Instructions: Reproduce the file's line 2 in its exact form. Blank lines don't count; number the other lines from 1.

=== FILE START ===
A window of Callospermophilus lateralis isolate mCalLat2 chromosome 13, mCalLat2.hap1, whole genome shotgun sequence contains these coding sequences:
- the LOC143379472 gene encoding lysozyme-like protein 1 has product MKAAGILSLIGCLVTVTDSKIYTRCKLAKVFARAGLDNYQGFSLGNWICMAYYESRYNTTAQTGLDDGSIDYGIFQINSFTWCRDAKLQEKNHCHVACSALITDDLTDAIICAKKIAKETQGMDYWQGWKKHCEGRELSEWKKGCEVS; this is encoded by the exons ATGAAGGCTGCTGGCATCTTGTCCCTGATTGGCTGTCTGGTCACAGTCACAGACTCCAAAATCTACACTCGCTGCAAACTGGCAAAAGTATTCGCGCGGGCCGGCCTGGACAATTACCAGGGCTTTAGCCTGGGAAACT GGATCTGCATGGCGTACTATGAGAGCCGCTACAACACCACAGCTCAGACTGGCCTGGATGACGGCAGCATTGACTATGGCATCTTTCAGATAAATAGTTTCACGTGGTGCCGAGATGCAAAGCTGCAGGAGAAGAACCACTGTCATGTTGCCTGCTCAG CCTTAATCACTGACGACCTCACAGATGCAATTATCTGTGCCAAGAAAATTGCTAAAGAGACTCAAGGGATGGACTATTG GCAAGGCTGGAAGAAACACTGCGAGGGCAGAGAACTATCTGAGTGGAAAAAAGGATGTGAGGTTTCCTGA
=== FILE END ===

- the LOC143379472 gene encoding lysozyme-like protein 1 has product MKAAGILSLIGCLVTVTDSKIYTRCKLAKVFARAGLDNYQGFSLGNWICMAYYESRYNTTAQTGLDDGSIDYGIFQINSFTWCRDAKLQEKNHCHVACSALITDDLTDAIICAKKIAKETQGMDYWQGWKKHCEGRELSEWKKGCEVS; this is encoded by the exons ATGAAGGCTGCTGGCATCTTGTCCCTGATTGGCTGTCTGGTCACAGTCACAGACTCCAAAATCTACACTCGCTGCAAACTGGCAAAAGTATTCGCGCGGGCCGGCCTGGACAATTACCAGGGCTTTAGCCTGGGAAACT GGATCTGCATGGCGTACTATGAGAGCCGCTACAACACCACAGCTCAGACTGGCCTGGATGACGGCAGCATTGACTATGGCATCTTTCAGATAAATAGTTTCACGTGGTGCCGAGATGCAAAGCTGCAGGAGAAGAACCACTGTCATGTTGCCTGCTCAG CCTTAATCACTGACGACCTCACAGATGCAATTATCTGTGCCAAGAAAATTGCTAAAGAGACTCAAGGGATGGACTATTG GCAAGGCTGGAAGAAACACTGCGAGGGCAGAGAACTATCTGAGTGGAAAAAAGGATGTGAGGTTTCCTGA